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Five Classic Moments From Pink Floyd's Wish You Were Here

Gilmour’s guitar: Shine On You Crazy Diamond, Part II (3:54) Gilmour’s defining four-note phrase, which has colloquially become known as ‘Syd’s Theme’, is arguably the most recognisable motif of the entire Pink Floyd catalogue.

Roger Waters’ vocal: Shine On You Crazy Diamond, Part IV (8:42)

As if to underline the theme of absence on Wish You Were Here, in the time it takes Waters’ vocals eventually appear, you could have listened to the opening two-and-a-half tracks from The Piper At The Gates Of Dawn.

Electronic discordance: Welcome To The Machine (0.24)

As the second buzzer sound really disturbs the calm surface of previous track, combined with Waters’ menacing VCS3 throb, it is clear that Wish You Were Here is not simply going to be a straightforward chill-out pleasure.

Gilmour’s vocal, Waters’ lyric: Wish You Were Here (1:18)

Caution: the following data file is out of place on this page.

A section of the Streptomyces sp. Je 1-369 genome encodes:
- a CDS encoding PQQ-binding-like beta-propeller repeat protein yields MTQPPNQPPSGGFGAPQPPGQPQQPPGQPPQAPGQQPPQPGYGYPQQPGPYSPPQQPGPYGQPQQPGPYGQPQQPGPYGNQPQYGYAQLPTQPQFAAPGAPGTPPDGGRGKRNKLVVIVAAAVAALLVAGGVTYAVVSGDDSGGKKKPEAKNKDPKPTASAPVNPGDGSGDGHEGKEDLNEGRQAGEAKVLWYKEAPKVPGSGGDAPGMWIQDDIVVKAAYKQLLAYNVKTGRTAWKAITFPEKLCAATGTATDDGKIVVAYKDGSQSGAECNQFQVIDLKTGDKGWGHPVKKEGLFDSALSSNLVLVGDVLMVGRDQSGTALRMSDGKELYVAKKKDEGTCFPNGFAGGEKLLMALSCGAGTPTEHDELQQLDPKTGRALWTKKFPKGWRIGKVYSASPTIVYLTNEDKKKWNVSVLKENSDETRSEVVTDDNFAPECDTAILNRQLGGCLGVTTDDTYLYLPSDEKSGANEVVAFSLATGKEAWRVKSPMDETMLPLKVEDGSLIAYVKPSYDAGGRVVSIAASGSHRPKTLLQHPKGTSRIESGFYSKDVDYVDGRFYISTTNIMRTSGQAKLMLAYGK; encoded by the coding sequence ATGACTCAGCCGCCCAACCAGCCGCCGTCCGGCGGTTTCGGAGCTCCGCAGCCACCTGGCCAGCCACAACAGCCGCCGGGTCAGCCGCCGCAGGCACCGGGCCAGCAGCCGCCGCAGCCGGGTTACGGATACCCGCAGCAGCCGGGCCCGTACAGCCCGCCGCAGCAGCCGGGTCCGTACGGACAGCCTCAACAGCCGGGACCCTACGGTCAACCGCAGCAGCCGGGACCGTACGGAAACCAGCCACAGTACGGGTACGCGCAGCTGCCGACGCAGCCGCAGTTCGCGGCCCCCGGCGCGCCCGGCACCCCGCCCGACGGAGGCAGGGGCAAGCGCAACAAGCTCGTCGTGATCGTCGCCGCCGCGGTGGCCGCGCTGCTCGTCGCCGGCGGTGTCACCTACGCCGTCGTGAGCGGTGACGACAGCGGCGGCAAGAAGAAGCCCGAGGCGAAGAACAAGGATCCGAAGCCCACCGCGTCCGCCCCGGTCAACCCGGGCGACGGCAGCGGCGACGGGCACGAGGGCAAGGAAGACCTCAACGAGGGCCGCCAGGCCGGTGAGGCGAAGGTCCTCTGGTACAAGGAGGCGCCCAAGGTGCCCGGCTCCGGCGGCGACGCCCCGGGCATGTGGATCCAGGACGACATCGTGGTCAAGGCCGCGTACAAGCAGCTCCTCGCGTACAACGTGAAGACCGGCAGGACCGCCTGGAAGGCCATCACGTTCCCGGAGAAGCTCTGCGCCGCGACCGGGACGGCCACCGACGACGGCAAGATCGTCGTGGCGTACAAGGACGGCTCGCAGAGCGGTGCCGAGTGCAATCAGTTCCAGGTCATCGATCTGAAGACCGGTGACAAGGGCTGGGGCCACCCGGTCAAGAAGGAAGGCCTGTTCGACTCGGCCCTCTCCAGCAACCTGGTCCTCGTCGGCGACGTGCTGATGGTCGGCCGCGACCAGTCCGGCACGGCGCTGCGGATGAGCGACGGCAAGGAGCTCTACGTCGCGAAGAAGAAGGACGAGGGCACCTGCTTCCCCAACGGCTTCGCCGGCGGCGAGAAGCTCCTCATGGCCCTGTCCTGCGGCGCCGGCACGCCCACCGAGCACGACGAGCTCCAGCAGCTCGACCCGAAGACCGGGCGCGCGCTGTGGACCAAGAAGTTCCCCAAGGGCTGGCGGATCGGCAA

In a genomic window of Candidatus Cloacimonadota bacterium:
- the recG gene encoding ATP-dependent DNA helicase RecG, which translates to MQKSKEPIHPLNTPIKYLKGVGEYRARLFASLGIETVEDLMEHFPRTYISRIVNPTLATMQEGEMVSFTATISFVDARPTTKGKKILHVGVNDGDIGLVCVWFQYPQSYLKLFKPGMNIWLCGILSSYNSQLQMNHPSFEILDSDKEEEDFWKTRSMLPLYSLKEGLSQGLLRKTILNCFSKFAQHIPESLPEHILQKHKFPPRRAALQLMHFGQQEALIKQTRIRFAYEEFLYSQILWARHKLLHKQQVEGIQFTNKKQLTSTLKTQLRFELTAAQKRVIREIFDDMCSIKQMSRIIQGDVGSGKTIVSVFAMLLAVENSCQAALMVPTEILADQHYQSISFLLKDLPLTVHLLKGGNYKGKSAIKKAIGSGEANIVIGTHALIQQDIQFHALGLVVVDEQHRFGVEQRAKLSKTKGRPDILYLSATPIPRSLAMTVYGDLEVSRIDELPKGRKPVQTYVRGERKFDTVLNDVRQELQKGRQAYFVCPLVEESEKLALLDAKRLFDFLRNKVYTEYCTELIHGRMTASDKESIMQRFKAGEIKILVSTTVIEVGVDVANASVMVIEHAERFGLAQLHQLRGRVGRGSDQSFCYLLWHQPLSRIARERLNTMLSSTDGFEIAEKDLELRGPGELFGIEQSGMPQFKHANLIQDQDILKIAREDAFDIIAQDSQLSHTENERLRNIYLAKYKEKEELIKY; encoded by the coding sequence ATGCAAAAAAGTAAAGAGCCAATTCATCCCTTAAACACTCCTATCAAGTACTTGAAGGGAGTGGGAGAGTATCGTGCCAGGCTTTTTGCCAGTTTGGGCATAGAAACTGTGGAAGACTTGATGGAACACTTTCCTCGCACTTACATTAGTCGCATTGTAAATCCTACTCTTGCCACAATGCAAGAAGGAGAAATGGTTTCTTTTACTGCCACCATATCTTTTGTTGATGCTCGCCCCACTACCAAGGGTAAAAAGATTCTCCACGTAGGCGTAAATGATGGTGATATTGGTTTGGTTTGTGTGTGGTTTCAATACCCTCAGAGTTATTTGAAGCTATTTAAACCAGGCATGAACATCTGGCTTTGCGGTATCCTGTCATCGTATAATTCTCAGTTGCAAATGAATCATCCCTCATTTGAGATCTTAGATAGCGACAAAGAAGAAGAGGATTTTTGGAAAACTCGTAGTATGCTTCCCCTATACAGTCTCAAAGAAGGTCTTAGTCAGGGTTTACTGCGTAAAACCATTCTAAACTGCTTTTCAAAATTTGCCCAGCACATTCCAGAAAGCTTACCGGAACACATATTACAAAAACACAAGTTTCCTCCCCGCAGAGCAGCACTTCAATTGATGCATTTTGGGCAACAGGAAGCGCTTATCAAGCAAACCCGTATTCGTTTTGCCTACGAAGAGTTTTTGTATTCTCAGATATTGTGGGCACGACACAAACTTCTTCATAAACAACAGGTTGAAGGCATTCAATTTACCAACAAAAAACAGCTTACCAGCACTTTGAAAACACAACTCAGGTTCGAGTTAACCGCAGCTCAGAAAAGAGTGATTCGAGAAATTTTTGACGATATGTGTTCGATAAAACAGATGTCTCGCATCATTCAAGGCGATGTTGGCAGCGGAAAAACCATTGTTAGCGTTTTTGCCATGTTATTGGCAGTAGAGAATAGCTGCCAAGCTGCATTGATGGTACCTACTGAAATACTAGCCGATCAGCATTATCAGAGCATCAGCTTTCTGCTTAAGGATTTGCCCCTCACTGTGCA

Arguably the greatest combination of the salt’n’sweet of Waters and Gilmour, it demonstrates, despite whatever animosity there may have been between them, just how mutually beneficial their partnership was.

Wright’s synthesizer: Shine On You Crazy Diamond, Part IX (12.08)

The sheer poignancy today of one departed Floyd member (Wright), paying tribute to the other (Barrett) in the album’s mournful sign-off, playing a melody line from their Syd-penned Top 10 1967 hit, See Emily Play. As the sound drifts away, it marks the last time all four members contributed so evenly to a Pink Floyd album.

Daryl Easlea has contributed to Prog since its first edition, and has written cover features on Pink Floyd, Genesis, Kate Bush, Peter Gabriel and Gentle Giant. After 20 years in music retail, when Daryl worked full-time at Record Collector, his broad tastes and knowledge led to him being deemed a ‘generalist.’ DJ, compere, and consultant to record companies, his books explore prog, populist African-American music and pop eccentrics. Currently writing Whatever Happened To Slade?, Daryl broadcasts Easlea Like A Sunday Morning on Ship Full Of Bombs, can be seen on Channel 5 talking about pop and hosts the M Means Music podcast.